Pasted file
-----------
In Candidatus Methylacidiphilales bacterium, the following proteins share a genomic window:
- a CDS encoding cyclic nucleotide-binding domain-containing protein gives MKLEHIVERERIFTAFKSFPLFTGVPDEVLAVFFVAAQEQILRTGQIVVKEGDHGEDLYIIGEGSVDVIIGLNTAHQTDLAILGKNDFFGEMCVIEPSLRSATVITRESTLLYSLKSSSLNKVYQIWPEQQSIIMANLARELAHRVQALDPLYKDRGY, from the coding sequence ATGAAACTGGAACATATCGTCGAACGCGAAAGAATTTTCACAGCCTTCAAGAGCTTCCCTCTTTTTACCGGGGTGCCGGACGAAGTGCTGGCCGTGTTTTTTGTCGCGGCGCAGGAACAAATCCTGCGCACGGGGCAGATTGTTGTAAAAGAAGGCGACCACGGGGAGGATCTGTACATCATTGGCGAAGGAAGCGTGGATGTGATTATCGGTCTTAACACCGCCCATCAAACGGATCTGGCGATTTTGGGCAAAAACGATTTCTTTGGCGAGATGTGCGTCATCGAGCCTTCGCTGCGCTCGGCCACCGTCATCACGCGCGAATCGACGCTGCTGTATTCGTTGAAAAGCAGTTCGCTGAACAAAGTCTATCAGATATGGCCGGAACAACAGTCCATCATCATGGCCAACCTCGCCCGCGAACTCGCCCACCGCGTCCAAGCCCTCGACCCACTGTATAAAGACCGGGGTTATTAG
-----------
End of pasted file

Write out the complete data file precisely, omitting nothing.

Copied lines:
In Candidatus Methylacidiphilales bacterium, the following proteins share a genomic window:
- a CDS encoding cyclic nucleotide-binding domain-containing protein gives MKLEHIVERERIFTAFKSFPLFTGVPDEVLAVFFVAAQEQILRTGQIVVKEGDHGEDLYIIGEGSVDVIIGLNTAHQTDLAILGKNDFFGEMCVIEPSLRSATVITRESTLLYSLKSSSLNKVYQIWPEQQSIIMANLARELAHRVQALDPLYKDRGY, from the coding sequence ATGAAACTGGAACATATCGTCGAACGCGAAAGAATTTTCACAGCCTTCAAGAGCTTCCCTCTTTTTACCGGGGTGCCGGACGAAGTGCTGGCCGTGTTTTTTGTCGCGGCGCAGGAACAAATCCTGCGCACGGGGCAGATTGTTGTAAAAGAAGGCGACCACGGGGAGGATCTGTACATCATTGGCGAAGGAAGCGTGGATGTGATTATCGGTCTTAACACCGCCCATCAAACGGATCTGGCGATTTTGGGCAAAAACGATTTCTTTGGCGAGATGTGCGTCATCGAGCCTTCGCTGCGCTCGGCCACCGTCATCACGCGCGAATCGACGCTGCTGTATTCGTTGAAAAGCAGTTCGCTGAACAAAGTCTATCAGATATGGCCGGAACAACAGTCCATCATCATGGCCAACCTCGCCCGCGAACTCGCCCACCGCGTCCAAGCCCTCGACCCACTGTATAAAGACCGGGGTTATTAG